Go and make disciples of all nations, baptizing them in the name of the Father and of the Son and of the Holy Spirit.
Our Master commands us to go. We need to get His permission to stay! The gospel is the account of Jesus’ leaving His Father’s right hand to go to Calvary. Jesus instructed those who wanted to be His disciples to leave their homes and their comforts and follow Him (see Luke 9:57-58). Some insisted they couldn’t go yet because they still had to care for elderly parents (see vv. 59-60). Others wanted to make sure everything was in order first (see vv. 61-62). Jesus never excused people who struggled to follow Him. He made it clear that to follow Him meant He set the direction and they were to follow.
We can convince ourselves that Jesus doesn’t really want us to adjust our lives, pointing to the success we’re enjoying where we are. Yet Jesus often told His disciples to go elsewhere in spite of the success they were experiencing. Peter had just pulled in the greatest catch of fish of his entire career when Jesus invited him to leave everything (see Luke 5:1-11). Philip was enjoying astounding success as an evangelist when the Holy Spirit instructed him to go to the desert (see Acts 8:25-26). Success where we are can be our greatest hindrance to going where Jesus wants us to be.
On the other hand, adjusting our lives to God’s work may not immediately lead to what looks like success. Moses experienced this truth as he learned how God was going to deliver the Hebrews from Egypt. God told him He’d harden Pharaoh’s heart. Yet the result wasn’t what Moses anticipated. Rather than allowing the Hebrews to leave, Pharaoh increased their hardship. Rather than becoming a hero among the Hebrews, Moses was despised for bringing greater suffering to them. Moses went to the Lord and asked, “Why, Lord, why have you brought trouble on this people? Is this why you sent me?” (Ex. 5:22). Much of the frustration we experience as Christians has nothing to do with what God does or doesn’t do. Rather, it has everything to do with the false assumptions we make about how we think God will and should act.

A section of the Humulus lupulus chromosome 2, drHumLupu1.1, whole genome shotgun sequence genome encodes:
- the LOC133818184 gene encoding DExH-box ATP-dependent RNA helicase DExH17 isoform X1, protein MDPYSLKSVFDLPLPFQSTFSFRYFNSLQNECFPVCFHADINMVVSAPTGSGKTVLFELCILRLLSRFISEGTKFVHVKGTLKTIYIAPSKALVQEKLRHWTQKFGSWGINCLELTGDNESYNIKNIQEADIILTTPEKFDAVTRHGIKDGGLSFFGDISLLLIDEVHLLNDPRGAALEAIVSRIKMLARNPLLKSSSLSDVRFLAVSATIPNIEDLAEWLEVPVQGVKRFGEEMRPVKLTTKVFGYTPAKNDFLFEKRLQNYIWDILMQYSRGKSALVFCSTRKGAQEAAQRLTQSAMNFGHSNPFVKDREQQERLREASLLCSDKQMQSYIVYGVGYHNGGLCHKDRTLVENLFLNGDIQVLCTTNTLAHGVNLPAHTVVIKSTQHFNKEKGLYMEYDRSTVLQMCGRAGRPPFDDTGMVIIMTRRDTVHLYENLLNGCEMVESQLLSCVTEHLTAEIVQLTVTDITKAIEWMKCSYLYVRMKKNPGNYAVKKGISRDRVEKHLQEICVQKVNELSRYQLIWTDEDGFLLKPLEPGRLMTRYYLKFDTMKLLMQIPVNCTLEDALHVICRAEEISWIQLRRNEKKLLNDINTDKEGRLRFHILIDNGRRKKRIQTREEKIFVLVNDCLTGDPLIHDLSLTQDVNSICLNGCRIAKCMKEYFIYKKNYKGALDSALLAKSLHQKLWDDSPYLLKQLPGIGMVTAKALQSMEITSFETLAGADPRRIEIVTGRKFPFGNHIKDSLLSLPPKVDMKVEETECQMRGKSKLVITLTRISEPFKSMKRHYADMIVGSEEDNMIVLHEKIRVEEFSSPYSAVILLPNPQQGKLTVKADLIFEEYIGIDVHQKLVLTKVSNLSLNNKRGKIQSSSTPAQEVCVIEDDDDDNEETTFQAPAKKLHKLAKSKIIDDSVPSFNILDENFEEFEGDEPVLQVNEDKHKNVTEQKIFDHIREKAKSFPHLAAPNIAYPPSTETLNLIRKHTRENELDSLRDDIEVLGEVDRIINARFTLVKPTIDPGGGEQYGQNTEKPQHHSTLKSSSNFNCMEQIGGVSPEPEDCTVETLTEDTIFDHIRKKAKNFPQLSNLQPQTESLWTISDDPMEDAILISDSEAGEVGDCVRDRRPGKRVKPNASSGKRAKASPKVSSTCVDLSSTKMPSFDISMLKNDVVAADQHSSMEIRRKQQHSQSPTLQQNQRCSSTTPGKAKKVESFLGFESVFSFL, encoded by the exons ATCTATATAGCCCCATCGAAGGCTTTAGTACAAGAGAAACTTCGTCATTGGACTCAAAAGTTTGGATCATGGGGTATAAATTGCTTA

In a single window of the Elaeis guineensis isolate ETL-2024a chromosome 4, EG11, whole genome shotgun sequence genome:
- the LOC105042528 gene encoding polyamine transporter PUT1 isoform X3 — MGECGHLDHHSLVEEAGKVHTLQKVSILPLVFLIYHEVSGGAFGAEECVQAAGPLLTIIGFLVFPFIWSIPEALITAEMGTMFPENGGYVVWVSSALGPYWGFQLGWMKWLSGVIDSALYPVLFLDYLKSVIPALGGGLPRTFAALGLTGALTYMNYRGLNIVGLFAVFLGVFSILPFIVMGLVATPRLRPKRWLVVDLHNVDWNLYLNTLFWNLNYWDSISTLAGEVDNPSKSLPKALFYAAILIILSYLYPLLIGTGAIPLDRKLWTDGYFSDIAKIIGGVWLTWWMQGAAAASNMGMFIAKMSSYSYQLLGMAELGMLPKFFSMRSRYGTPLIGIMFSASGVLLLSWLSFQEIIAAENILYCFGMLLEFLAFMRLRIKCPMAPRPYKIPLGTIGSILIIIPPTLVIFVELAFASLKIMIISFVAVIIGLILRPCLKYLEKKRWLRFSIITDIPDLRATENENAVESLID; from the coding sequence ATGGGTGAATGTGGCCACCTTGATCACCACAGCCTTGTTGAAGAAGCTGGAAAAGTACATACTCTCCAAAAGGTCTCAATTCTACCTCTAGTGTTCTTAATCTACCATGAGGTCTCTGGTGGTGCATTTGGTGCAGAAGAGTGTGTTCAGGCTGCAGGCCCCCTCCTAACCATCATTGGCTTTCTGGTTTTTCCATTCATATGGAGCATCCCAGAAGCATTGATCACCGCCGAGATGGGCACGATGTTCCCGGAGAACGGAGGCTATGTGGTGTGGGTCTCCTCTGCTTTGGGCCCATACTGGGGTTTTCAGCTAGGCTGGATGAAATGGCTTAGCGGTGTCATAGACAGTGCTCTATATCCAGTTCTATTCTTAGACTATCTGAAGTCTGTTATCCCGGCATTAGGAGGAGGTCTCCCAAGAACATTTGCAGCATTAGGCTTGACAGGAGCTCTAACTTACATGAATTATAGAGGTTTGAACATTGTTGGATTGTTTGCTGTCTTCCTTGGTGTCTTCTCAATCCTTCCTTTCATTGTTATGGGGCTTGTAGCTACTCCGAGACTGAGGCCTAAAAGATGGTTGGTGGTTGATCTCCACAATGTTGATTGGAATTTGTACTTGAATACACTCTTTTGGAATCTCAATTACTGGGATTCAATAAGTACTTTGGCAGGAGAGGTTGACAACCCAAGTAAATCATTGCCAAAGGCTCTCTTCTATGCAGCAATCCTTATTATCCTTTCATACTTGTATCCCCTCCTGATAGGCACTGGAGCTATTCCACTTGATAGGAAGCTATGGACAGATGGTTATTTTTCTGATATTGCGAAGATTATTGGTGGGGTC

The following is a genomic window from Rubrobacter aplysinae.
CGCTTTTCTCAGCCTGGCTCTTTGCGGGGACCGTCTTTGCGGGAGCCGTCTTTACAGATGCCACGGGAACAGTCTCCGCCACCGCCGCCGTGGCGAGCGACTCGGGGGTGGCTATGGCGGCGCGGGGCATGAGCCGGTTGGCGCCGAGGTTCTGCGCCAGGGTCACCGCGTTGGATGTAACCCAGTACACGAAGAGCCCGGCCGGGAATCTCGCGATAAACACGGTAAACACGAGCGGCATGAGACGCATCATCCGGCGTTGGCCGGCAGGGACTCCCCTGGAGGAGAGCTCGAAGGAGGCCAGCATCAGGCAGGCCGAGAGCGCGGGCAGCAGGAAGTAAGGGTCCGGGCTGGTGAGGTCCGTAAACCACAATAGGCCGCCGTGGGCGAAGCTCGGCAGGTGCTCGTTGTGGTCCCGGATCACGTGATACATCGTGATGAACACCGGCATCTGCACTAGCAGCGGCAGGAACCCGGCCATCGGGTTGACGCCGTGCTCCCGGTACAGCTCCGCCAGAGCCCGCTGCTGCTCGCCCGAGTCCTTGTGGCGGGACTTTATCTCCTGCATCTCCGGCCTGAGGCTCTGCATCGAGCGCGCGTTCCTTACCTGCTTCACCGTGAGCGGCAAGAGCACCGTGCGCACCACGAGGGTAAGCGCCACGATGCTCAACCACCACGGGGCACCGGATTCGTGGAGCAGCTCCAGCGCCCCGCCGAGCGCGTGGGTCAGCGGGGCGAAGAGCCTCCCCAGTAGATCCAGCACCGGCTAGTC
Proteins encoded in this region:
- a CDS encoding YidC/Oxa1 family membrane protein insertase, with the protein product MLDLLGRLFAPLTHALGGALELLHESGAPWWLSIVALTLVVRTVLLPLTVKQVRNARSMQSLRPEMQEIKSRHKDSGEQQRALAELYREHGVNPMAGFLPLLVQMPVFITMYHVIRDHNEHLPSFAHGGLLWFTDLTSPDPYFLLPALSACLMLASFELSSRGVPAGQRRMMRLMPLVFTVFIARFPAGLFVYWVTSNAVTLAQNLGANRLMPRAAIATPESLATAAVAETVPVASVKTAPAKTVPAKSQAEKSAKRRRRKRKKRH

Have you ever done the will of God, and then things seemed to become worse? Moses completely misunderstood what the results of His obedience to God would be. When things didn’t turn out as he anticipated, Moses became discouraged. God had told Moses what to do, but He hadn’t told Moses what the consequences would be. It’s foolish to attempt to do God’s work using your own common sense. God doesn’t eliminate your common sense; He consecrates it. He gives you His wisdom so that you can understand His ways.
As you look back on God’s activity in your life, you’ll recognize the supreme wisdom in the way He has led you. As you look forward to what God may do, be careful not to become too comfortable where you are or to predict what He has for you next. If you do, you may resist Christ’s invitation to go elsewhere. He may lead you across the street to share the gospel with your neighbor or to the other side of the world. Wherever He leads, be prepared to go.
What success or comfort could tempt you to resist Christ’s invitation to go do something else? What apparent failure is discouraging you from trusting God’s call to join His work?
How will you adjust your expectations and your willingness to be used by God whenever, however, and wherever He chooses?
What was the most meaningful statement or Scripture you read today?
Reword the statement or Scripture into a prayer of response to God.
What does God want you to do in response to today’s study? [Henry T. Blackaby, Richard Blackaby (2014). Seven Realities for Experiencing God – Member Book. LifeWay Press. Retrieved from https://read.lifeway.com]